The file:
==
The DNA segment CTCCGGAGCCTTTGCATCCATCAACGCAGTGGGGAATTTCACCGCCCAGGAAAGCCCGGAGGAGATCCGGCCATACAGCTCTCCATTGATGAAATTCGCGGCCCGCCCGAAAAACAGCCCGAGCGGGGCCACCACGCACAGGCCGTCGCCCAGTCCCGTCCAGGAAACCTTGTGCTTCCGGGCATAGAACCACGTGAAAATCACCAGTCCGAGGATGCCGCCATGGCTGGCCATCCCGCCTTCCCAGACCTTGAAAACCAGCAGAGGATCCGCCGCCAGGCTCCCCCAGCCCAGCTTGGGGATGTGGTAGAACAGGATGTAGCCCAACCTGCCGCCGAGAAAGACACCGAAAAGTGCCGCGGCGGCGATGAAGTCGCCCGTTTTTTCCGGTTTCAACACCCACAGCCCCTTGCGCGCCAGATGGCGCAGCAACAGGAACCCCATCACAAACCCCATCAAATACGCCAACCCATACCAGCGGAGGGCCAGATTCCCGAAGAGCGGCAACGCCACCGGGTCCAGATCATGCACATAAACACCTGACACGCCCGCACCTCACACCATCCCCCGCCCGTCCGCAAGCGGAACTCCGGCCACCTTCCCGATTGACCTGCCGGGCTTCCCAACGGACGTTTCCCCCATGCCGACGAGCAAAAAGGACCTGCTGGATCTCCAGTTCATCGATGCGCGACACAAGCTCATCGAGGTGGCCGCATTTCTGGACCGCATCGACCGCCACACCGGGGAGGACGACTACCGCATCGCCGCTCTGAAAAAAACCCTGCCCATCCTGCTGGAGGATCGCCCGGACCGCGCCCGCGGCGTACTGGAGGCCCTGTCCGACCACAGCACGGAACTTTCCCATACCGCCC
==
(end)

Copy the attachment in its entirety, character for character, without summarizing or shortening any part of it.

The DNA segment CTCCGGAGCCTTTGCATCCATCAACGCAGTGGGGAATTTCACCGCCCAGGAAAGCCCGGAGGAGATCCGGCCATACAGCTCTCCATTGATGAAATTCGCGGCCCGCCCGAAAAACAGCCCGAGCGGGGCCACCACGCACAGGCCGTCGCCCAGTCCCGTCCAGGAAACCTTGTGCTTCCGGGCATAGAACCACGTGAAAATCACCAGTCCGAGGATGCCGCCATGGCTGGCCATCCCGCCTTCCCAGACCTTGAAAACCAGCAGAGGATCCGCCGCCAGGCTCCCCCAGCCCAGCTTGGGGATGTGGTAGAACAGGATGTAGCCCAACCTGCCGCCGAGAAAGACACCGAAAAGTGCCGCGGCGGCGATGAAGTCGCCCGTTTTTTCCGGTTTCAACACCCACAGCCCCTTGCGCGCCAGATGGCGCAGCAACAGGAACCCCATCACAAACCCCATCAAATACGCCAACCCATACCAGCGGAGGGCCAGATTCCCGAAGAGCGGCAACGCCACCGGGTCCAGATCATGCACATAAACACCTGACACGCCCGCACCTCACACCATCCCCCGCCCGTCCGCAAGCGGAACTCCGGCCACCTTCCCGATTGACCTGCCGGGCTTCCCAACGGACGTTTCCCCCATGCCGACGAGCAAAAAGGACCTGCTGGATCTCCAGTTCATCGATGCGCGACACAAGCTCATCGAGGTGGCCGCATTTCTGGACCGCATCGACCGCCACACCGGGGAGGACGACTACCGCATCGCCGCTCTGAAAAAAACCCTGCCCATCCTGCTGGAGGATCGCCCGGACCGCGCCCGCGGCGTACTGGAGGCCCTGTCCGACCACAGCACGGAACTTTCCCATACCGCCC